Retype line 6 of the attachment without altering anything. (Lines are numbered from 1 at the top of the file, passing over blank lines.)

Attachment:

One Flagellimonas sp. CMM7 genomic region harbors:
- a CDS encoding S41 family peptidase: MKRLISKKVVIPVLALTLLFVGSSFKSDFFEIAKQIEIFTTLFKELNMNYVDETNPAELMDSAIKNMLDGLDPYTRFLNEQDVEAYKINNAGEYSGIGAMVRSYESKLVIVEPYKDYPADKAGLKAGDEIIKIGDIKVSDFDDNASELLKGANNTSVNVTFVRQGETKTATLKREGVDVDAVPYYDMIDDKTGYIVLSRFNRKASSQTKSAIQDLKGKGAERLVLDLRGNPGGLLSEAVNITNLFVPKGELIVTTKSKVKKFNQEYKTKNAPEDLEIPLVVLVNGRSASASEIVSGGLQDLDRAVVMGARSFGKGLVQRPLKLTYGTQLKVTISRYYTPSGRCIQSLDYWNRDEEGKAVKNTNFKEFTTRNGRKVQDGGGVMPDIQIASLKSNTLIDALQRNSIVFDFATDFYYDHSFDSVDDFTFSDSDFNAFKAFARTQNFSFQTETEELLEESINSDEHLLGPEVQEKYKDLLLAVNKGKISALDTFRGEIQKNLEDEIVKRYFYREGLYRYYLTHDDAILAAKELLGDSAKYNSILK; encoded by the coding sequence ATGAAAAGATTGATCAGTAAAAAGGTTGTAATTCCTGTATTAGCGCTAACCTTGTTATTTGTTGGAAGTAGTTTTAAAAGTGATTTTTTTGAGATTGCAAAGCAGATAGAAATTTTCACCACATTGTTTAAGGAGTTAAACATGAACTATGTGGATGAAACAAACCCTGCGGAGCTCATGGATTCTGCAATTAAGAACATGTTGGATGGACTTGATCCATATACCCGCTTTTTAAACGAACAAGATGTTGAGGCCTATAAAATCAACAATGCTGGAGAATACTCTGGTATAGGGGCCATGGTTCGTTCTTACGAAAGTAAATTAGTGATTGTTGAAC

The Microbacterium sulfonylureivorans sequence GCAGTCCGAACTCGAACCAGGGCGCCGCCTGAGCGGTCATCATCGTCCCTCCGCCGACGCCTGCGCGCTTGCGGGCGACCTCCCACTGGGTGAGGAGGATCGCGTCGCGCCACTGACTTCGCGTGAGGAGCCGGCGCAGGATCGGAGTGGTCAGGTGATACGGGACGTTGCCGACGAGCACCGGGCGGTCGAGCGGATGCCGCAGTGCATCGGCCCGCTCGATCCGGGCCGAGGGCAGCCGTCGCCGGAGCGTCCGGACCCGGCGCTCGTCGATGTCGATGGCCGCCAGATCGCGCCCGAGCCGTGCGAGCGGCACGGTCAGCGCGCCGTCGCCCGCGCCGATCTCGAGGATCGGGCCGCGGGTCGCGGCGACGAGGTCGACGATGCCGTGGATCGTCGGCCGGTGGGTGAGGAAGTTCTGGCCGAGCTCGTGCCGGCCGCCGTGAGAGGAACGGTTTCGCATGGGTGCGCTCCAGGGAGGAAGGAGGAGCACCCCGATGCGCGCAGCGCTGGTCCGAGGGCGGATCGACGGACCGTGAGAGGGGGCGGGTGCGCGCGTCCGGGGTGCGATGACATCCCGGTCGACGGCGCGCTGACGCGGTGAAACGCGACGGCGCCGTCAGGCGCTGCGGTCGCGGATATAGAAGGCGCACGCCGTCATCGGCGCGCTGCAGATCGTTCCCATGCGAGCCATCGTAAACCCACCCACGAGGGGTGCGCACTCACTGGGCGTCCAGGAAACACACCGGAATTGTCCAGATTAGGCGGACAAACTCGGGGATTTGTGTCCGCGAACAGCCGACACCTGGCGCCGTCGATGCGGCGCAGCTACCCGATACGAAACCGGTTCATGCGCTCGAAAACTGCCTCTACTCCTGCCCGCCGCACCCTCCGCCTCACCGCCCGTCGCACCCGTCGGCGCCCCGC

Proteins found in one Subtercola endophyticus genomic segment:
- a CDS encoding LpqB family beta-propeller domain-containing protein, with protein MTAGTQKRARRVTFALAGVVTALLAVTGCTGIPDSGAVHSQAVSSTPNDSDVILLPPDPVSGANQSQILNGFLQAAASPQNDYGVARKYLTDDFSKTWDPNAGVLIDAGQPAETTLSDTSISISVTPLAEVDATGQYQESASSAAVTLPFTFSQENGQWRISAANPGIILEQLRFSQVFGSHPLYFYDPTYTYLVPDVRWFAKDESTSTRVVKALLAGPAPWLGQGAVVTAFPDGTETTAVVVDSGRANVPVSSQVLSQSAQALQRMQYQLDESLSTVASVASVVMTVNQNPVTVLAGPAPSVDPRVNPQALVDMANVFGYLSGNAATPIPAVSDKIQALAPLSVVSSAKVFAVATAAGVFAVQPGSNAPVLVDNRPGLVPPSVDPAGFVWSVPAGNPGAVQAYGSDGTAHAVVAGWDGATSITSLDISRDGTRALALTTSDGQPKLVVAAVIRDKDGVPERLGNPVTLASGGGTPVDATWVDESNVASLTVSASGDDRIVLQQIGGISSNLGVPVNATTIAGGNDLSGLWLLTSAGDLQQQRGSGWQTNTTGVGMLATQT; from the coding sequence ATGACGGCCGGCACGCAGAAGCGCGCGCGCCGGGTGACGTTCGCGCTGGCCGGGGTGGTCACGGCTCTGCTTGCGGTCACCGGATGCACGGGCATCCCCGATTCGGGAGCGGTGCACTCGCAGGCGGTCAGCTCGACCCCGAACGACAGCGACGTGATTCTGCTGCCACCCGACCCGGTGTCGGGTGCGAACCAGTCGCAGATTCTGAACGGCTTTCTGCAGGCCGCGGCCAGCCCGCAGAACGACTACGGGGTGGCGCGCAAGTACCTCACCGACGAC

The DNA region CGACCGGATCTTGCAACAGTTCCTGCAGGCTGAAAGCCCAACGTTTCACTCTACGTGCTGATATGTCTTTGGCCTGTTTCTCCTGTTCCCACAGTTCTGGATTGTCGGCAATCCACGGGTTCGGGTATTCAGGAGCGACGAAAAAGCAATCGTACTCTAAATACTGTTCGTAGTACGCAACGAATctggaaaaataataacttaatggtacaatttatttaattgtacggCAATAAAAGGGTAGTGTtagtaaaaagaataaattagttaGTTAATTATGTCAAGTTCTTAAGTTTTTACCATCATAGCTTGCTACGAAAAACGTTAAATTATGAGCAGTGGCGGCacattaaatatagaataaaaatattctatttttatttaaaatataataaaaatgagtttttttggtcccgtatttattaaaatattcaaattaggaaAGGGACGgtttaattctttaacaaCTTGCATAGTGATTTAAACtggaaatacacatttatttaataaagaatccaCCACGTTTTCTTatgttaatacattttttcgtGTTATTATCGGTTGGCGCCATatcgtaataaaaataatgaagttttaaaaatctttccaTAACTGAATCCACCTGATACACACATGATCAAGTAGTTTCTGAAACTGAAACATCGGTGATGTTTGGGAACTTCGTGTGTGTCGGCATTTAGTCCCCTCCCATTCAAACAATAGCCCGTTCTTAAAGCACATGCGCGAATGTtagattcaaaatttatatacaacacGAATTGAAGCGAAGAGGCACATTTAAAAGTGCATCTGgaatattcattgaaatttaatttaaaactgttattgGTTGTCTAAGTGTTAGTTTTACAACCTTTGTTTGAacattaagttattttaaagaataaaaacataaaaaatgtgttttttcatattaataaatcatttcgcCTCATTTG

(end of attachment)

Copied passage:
The DNA region CGACCGGATCTTGCAACAGTTCCTGCAGGCTGAAAGCCCAACGTTTCACTCTACGTGCTGATATGTCTTTGGCCTGTTTCTCCTGTTCCCACAGTTCTGGATTGTCGGCAATCCACGGGTTCGGGTATTCAGGAGCGACGAAAAAGCAATCGTACTCTAAATACTGTTCGTAGTACGCAACGAATctggaaaaataataacttaatggtacaatttatttaattgtacggCAATAAAAGGGTAGTGTtagtaaaaagaataaattagttaGTTAATTATGTCAAGTTCTTAAGTTTTTACCATCATAGCTTGCTACGAAAAACGTTAAATTATGAGCAGTGGCGGCacattaaatatagaataaaaatattctatttttatttaaaatataataaaaatgagtttttttggtcccgtatttattaaaatattcaaattaggaaAGGGACGgtttaattctttaacaaCTTGCATAGTGATTTAAACtggaaatacacatttatttaataaagaatccaCCACGTTTTCTTatgttaatacattttttcgtGTTATTATCGGTTGGCGCCATatcgtaataaaaataatgaagttttaaaaatctttccaTAACTGAATCCACCTGATACACACATGATCAAGTAGTTTCTGAAACTGAAACATCGGTGATGTTTGGGAACTTCGTGTGTGTCGGCATTTAGTCCCCTCCCATTCAAACAATAGCCCGTTCTTAAAGCACATGCGCGAATGTtagattcaaaatttatatacaacacGAATTGAAGCGAAGAGGCACATTTAAAAGTGCATCTGgaatattcattgaaatttaatttaaaactgttattgGTTGTCTAAGTGTTAGTTTTACAACCTTTGTTTGAacattaagttattttaaagaataaaaacataaaaaatgtgttttttcatattaataaatcatttcgcCTCATTTG